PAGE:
What do fertilizers do?

Fertilizer advertisements often depict a houseplant spilling lushly out of its pot. While this isn’t false advertising, it aims to capitalize on a common misunderstanding of plant physiology.

From a human perspective, the aboveground parts of a plant are the most important parts – often the only parts we think about at all. From a plant’s point of view, however, it’s the roots that matter most.

A plant’s root system can be as large as, or even larger than, the aboveground growth. A plant whose aboveground structures are larger than its pot obviously does not have this healthy ratio.

Yet it is exactly this pattern of growth that fertilizers are designed to encourage. The nitrogen in fertilizers stimulates plants to make more leaves and stems, neglecting their root development in the process. In the case of a lawn, this growth pattern often leaves the grass vulnerable to drought and insect attack – prompting the homeowner to add more water and pesticides, followed by more fertilizers, and so on.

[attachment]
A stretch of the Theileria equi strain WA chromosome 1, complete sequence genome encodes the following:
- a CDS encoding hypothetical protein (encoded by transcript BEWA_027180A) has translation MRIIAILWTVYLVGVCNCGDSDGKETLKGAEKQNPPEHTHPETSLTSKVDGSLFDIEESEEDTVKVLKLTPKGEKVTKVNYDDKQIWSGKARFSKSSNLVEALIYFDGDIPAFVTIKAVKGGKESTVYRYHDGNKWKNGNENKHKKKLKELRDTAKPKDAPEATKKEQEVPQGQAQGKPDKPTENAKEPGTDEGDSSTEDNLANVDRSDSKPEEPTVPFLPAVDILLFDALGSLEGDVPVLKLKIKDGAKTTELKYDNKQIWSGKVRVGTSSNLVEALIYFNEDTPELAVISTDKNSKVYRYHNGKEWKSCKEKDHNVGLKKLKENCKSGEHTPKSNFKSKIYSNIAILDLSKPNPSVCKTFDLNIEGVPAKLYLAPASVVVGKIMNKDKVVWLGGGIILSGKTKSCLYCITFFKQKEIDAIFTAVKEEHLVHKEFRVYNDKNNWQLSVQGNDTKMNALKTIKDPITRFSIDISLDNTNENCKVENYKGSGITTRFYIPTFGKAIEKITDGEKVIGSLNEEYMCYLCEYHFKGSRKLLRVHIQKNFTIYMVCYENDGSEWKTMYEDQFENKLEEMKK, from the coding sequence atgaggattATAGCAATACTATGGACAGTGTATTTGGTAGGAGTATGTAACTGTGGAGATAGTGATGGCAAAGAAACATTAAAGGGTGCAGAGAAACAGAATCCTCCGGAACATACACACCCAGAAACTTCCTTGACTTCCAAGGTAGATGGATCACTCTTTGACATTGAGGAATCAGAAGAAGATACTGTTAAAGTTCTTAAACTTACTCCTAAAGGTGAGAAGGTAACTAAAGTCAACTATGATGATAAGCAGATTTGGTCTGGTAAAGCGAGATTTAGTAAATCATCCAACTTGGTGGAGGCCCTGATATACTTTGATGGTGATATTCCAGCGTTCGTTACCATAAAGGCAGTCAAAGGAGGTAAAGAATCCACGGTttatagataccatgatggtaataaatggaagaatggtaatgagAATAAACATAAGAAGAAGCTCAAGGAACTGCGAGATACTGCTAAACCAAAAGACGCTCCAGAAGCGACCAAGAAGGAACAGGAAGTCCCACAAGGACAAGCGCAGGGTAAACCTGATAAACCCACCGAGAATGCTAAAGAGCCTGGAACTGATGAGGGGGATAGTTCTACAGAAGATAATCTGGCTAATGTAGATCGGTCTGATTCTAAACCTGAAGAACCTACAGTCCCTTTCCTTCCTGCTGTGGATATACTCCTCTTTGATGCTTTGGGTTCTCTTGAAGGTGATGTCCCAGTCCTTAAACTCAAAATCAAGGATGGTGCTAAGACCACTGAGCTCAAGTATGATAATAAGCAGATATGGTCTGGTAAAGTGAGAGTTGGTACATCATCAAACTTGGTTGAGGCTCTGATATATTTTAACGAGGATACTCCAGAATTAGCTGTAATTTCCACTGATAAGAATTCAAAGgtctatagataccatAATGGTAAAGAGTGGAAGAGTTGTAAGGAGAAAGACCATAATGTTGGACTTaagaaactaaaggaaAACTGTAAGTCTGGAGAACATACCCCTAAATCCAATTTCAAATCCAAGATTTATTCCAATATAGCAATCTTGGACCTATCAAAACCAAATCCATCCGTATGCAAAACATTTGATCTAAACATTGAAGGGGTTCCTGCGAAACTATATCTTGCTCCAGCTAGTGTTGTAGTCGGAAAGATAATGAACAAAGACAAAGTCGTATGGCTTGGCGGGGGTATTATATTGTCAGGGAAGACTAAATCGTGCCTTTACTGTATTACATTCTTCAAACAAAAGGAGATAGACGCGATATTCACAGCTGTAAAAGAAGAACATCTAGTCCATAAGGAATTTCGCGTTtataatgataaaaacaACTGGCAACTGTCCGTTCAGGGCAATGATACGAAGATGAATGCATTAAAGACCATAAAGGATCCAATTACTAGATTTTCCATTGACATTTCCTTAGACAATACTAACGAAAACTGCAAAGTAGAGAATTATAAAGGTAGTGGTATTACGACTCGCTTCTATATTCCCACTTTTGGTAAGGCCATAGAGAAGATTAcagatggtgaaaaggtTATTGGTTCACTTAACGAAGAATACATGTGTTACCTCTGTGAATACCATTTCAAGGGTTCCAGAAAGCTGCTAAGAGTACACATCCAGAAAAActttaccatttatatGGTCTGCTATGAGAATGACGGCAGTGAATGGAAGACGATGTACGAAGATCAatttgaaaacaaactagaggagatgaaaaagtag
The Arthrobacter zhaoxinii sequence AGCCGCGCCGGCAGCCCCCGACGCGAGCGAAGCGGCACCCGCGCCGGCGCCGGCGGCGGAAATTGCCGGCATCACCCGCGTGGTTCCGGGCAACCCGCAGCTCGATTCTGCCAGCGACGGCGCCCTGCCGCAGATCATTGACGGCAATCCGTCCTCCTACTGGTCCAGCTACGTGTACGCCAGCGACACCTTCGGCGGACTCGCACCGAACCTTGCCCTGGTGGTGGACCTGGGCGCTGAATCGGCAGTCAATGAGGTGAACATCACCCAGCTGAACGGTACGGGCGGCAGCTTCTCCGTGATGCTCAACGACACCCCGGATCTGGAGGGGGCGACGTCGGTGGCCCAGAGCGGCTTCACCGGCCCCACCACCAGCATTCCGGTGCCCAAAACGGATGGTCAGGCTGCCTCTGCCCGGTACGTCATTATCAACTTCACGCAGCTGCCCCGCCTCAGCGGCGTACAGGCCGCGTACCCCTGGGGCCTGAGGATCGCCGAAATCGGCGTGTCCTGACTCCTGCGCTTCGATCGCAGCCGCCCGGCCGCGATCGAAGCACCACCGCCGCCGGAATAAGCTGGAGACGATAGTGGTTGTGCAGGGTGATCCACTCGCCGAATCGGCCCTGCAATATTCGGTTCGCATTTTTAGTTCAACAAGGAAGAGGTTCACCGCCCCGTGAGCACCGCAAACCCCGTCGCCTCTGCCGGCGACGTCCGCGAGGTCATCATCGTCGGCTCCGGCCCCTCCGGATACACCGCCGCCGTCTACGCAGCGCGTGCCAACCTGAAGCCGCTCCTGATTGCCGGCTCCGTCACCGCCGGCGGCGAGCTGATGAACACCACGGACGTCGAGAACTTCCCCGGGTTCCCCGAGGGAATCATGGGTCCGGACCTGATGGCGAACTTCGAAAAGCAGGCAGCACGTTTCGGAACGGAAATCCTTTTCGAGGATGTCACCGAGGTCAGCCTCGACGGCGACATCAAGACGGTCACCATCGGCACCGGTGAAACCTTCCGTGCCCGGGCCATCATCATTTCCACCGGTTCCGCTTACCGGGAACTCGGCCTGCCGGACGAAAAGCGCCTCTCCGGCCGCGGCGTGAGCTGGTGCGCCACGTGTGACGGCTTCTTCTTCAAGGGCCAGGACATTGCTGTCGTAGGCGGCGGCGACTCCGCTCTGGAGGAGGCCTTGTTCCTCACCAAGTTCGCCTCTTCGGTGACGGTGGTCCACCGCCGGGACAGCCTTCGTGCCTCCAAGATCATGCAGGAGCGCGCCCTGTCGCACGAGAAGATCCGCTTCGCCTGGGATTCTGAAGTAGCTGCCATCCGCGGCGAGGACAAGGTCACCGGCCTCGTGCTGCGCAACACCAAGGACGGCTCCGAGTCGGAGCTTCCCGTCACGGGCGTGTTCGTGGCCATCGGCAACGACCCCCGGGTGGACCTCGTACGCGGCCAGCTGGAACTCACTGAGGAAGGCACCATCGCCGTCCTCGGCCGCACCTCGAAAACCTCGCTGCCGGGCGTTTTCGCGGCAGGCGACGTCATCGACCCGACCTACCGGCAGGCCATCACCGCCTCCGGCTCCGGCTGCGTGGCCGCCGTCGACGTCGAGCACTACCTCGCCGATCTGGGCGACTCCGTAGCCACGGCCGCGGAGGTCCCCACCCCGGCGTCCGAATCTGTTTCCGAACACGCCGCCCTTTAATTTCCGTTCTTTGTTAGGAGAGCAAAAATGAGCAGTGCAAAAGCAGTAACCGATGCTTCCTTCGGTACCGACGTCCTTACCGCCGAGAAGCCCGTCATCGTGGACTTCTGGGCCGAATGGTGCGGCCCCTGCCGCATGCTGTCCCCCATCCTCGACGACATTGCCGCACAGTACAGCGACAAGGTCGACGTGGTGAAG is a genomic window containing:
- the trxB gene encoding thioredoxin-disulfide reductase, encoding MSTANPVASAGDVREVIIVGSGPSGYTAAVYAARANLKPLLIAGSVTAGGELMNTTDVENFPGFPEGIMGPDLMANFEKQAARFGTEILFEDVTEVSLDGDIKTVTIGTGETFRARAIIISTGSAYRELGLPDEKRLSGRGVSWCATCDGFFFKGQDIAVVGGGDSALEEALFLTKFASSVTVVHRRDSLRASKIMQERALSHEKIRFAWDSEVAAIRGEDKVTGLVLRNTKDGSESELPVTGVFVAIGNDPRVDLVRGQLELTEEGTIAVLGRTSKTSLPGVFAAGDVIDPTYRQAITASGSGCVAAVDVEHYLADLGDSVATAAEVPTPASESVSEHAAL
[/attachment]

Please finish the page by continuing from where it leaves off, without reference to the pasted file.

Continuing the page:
All of these fertilizers do not stay on lawns, but make their way into the local water supply. The excess nitrogen makes water unsafe to drink, and contributes to algae blooms that make water unsafe to swim in. Contact with the toxins produced by algae blooms can produce unpleasant symptoms in people, including sore throat, difficulty breathing, hives, headaches, and vomiting. There is evidence that the toxins can be fatal to dogs.

Give your grass a chance to develop healthy structure, and it will need far less fertilizer to look great on the surface!

What do fertilizers do?

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